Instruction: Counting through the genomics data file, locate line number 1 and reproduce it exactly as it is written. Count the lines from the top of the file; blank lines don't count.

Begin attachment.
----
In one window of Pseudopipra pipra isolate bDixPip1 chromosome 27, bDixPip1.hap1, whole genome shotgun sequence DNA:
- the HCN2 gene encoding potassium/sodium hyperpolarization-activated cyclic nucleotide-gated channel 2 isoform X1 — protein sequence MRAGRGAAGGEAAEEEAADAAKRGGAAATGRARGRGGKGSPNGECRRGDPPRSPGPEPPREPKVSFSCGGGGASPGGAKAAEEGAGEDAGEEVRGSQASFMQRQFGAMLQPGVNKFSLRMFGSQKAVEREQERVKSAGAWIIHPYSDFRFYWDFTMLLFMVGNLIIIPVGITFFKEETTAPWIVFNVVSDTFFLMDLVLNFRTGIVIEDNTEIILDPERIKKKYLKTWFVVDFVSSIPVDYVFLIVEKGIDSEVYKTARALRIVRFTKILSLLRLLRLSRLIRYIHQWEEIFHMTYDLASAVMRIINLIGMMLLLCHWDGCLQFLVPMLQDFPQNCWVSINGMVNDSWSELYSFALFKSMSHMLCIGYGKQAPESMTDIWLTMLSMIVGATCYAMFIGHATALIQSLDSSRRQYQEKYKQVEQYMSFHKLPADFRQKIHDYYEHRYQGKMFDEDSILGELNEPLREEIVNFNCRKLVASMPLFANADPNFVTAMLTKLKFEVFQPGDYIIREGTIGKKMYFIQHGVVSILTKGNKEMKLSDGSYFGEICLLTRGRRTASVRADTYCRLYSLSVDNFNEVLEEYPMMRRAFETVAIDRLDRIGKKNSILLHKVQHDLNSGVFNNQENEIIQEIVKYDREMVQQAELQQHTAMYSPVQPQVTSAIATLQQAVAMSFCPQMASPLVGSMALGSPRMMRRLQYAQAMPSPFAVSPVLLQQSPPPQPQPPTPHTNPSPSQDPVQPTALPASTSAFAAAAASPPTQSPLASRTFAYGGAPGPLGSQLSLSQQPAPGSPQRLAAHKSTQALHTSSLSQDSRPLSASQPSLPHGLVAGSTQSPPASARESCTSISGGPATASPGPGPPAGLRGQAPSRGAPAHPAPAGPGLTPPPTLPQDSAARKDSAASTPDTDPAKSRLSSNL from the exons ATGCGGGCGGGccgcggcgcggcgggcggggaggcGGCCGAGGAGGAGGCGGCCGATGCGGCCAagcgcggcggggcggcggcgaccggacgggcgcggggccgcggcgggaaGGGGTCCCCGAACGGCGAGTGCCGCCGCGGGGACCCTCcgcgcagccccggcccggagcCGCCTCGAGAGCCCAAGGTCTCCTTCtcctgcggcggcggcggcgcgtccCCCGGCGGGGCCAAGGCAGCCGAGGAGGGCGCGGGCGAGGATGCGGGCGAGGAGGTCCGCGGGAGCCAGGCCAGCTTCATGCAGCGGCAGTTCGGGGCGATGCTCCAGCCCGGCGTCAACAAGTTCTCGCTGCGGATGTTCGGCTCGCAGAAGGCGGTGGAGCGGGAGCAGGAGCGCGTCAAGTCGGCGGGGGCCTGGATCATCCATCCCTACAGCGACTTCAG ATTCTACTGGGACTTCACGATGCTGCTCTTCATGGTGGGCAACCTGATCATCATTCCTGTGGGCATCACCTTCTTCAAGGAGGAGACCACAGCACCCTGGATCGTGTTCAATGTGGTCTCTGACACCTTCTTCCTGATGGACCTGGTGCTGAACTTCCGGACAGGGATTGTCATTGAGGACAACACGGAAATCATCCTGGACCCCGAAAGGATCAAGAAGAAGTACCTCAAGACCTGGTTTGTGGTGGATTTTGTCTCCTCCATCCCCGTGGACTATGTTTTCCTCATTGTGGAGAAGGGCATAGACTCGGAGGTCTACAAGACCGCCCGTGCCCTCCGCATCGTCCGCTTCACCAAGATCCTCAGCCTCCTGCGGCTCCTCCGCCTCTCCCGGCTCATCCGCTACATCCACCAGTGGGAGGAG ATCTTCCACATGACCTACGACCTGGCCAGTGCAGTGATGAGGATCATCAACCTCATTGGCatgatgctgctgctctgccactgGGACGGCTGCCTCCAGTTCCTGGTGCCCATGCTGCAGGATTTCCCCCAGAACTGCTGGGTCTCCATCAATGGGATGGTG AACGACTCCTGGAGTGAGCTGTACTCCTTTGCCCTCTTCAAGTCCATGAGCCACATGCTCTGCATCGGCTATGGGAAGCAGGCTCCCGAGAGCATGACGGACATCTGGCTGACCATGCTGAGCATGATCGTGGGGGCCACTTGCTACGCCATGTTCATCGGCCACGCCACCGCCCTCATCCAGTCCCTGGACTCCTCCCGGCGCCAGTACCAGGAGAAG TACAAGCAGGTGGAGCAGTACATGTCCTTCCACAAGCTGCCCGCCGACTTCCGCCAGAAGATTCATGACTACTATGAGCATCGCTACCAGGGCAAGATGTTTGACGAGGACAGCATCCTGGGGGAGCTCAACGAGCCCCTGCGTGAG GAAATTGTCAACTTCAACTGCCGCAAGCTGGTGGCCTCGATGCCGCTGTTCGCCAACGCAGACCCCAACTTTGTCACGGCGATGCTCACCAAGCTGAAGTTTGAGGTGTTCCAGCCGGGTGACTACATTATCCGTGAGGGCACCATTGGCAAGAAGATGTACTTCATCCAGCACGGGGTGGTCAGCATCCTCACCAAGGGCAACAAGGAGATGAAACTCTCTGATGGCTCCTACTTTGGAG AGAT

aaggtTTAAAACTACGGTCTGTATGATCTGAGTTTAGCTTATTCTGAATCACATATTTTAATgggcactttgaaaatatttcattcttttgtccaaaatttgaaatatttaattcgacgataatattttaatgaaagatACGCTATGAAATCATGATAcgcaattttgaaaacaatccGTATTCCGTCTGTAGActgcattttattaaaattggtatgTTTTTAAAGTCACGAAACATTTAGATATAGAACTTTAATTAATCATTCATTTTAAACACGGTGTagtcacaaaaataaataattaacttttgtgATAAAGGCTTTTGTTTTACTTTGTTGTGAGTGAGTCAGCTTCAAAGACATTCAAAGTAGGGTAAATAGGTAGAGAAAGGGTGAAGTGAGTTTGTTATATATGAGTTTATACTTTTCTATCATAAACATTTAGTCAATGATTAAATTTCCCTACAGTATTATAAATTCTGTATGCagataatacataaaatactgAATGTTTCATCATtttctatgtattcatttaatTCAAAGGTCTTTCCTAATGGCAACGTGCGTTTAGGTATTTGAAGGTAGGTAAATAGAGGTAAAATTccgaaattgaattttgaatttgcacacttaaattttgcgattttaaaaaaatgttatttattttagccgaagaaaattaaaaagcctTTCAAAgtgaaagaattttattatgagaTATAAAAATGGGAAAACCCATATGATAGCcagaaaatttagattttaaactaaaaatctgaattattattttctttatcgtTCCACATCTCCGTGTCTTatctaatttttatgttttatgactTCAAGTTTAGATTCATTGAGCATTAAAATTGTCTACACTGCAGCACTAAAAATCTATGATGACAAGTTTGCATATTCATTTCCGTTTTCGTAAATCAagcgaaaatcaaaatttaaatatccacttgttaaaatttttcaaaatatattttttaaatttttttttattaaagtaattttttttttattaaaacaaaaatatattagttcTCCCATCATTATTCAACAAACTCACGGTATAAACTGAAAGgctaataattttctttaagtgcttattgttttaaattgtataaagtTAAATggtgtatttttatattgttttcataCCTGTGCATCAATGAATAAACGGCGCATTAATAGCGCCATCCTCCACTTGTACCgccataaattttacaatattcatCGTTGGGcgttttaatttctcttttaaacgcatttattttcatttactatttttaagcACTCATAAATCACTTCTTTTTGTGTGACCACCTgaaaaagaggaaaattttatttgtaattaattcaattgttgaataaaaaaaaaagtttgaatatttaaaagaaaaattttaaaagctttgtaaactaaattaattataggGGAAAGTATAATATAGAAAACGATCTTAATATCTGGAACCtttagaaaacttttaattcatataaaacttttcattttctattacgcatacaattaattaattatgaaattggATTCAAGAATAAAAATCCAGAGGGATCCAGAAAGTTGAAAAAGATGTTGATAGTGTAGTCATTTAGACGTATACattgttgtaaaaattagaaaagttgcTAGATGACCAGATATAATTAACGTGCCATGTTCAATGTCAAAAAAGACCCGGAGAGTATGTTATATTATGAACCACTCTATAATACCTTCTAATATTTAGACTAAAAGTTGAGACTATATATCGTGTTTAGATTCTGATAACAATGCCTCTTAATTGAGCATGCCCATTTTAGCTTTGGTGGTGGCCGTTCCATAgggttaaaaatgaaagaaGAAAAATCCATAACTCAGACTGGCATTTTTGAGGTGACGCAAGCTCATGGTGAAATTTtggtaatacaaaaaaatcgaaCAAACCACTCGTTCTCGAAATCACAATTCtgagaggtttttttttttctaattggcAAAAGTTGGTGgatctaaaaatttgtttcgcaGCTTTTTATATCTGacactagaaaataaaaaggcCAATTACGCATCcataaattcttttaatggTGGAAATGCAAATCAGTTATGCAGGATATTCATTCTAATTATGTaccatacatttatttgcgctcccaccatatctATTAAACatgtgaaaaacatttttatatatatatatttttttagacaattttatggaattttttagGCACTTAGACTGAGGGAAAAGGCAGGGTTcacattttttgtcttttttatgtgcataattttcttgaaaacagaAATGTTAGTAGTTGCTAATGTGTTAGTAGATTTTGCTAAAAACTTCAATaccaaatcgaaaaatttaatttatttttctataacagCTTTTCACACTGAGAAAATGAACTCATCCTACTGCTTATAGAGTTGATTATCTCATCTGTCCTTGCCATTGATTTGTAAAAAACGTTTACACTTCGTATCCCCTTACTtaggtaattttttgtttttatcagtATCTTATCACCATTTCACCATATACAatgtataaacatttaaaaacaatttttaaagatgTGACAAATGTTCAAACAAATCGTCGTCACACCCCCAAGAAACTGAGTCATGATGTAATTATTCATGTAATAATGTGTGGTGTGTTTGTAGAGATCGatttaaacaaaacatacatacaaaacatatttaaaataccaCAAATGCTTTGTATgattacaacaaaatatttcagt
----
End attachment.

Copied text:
In one window of Pseudopipra pipra isolate bDixPip1 chromosome 27, bDixPip1.hap1, whole genome shotgun sequence DNA: